The avalanche danger for the west central Montana backcountry is MODERATE. It is still possible to trigger a large avalanche in shallow spots on steep slopes. Evaluate snow and terrain carefully.

Good morning, this is Travis Craft with the West Central Montana Avalanche Center’s avalanche advisory for December 17, 2019. This danger rating does not apply to operating ski areas, expires at midnight tonight, and is the sole responsibility of the U.S. Forest Service.

Weather and Snowpack

Mountain temperatures range from 9 F to 20 F in the region. In the Bitterroot, winds are 9 mph with gusts of 18 out of the SSE. In the northern part of the advisory area, winds are 10 mph and gusting 25 mph out of the SW. Snotels are reporting between .1 and .3 inches of SWE for the last 24 hours for a trace to 2 inches of new snow. Over the weekend, the storms dropped 12 to 24 inches of new snow and strong winds. The snowpack is adjusting to the new load and has put a large consolidated slab on our poor snowpack structure above 6500 feet. We received many observations over the weekend.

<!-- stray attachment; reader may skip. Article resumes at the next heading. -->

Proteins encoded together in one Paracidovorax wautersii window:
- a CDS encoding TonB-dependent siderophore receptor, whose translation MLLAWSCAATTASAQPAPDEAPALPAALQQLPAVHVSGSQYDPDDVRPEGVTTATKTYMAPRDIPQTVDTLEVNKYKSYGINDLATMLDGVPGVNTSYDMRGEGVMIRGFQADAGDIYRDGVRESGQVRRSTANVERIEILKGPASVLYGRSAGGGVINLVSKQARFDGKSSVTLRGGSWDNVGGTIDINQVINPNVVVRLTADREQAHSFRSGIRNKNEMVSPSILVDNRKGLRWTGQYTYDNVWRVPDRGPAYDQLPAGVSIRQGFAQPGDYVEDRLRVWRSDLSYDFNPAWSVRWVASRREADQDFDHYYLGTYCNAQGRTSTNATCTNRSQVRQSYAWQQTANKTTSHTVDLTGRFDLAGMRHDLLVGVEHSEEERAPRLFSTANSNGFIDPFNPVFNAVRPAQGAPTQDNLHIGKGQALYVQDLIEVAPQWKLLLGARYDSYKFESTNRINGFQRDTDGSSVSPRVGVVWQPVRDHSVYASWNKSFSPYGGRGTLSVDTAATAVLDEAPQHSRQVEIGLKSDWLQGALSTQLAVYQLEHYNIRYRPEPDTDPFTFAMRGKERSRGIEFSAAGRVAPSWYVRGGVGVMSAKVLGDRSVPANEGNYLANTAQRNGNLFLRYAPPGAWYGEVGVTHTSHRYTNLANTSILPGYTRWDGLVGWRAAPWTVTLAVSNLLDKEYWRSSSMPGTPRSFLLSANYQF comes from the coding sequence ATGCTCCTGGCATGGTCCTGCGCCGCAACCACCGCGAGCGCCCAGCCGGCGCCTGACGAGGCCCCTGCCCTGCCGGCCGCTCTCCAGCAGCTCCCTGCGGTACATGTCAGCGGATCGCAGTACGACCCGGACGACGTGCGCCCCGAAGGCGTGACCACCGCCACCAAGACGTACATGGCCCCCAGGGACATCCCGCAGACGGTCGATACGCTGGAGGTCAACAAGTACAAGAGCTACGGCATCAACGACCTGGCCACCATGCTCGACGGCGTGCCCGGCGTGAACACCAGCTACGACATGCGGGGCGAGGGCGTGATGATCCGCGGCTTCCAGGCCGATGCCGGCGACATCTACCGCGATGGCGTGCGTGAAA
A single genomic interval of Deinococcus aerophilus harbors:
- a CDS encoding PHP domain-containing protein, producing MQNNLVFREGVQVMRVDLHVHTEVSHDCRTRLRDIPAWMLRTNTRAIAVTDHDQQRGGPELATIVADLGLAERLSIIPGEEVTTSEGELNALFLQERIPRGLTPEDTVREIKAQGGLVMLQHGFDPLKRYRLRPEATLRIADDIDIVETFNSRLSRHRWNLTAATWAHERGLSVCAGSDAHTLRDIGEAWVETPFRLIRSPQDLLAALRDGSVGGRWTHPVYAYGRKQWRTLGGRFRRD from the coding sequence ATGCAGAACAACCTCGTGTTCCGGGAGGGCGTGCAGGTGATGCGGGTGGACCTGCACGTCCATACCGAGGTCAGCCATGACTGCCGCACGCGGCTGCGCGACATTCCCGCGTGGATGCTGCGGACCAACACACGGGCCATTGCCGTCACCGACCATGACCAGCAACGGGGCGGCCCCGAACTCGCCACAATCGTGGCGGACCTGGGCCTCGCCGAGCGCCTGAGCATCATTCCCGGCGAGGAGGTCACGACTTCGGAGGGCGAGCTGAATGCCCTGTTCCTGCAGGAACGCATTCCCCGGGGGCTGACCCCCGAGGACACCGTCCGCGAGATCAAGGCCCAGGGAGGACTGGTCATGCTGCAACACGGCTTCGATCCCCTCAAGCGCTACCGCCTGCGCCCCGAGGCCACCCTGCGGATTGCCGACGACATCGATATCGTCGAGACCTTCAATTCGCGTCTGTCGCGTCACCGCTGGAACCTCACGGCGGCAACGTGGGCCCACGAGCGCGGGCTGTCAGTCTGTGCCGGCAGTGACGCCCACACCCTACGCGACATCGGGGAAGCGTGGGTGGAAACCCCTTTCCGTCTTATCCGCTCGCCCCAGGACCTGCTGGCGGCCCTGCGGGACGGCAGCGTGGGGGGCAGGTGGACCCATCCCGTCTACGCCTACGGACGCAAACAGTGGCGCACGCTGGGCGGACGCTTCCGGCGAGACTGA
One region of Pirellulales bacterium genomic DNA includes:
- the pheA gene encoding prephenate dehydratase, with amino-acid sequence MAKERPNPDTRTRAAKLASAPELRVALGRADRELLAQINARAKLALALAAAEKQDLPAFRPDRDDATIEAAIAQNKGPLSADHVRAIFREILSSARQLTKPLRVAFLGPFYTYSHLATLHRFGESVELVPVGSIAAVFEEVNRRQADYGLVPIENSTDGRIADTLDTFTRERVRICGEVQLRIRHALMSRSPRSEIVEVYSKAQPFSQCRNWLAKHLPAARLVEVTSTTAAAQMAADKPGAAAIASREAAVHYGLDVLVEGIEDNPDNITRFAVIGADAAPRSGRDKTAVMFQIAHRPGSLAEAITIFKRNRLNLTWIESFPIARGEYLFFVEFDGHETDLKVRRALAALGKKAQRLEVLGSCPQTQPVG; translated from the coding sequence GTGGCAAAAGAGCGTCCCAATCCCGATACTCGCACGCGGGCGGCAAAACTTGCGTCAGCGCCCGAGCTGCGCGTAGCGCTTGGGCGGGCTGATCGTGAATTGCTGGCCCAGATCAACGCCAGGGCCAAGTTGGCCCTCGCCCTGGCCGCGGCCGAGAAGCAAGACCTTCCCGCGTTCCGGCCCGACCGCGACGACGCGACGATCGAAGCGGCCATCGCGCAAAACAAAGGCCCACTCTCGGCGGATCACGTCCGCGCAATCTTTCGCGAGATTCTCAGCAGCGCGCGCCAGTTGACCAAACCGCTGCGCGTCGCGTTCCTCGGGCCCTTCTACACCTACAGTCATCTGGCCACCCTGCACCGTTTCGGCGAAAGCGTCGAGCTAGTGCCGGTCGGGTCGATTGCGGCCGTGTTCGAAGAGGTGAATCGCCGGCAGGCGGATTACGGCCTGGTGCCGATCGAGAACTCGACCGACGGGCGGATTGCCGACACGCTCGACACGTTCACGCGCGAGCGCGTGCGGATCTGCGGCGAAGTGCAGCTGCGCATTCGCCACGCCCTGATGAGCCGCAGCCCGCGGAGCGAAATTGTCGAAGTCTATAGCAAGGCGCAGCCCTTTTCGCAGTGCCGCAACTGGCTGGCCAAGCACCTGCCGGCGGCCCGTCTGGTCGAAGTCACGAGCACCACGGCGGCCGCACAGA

The primary avalanche problem is persistent slabs. There is a multitude of weak layers comprising the snowpack depending on the range of mountains, basin to basin and ridge to ridge. The new snow over the weekend has buried the facet crust combinations and facets at the ground(in the southern portion of the forecast region) deeper in our snowpack. The slab size above the weak layers is roughly 3 feet now(Public Observation). We are still getting propagation in our stability tests in shallower snowpacks. Red flags are diminishing but were found yesterday in the central Bitterroot(shooting cracks, localized collapse).  

The bottom line is that the snowpack is gaining strength. Caution is the name of the game. Possible trigger points exist in shallow mid-elevation snowpacks and higher elevation start zones. Be diligent in terrain selection and snowpack evaluation: avoid shallow rocky sections and steep rollovers. Dig a snow pit. Look for red flags. There is good riding to be had on lower angle, more uniform slopes. This public observation is an excellent example of showing caution with our current snowpack situation. Remember, a stable pit result plays a minimal role in my decision-making process vs. an unstable result in a stability test plays a significant role.

Avalanche and Weather Outlook

The next chance for snow will be Thursday. The avalanche danger will stay the same with no new snow. Pay attention to red flags and shifts in the weather. I will post the next avalanche forecast Thursday, December 19, 2019.

As always, if you make it out, please, feel free to share what you find on our public observations page.

Ski and ride safe.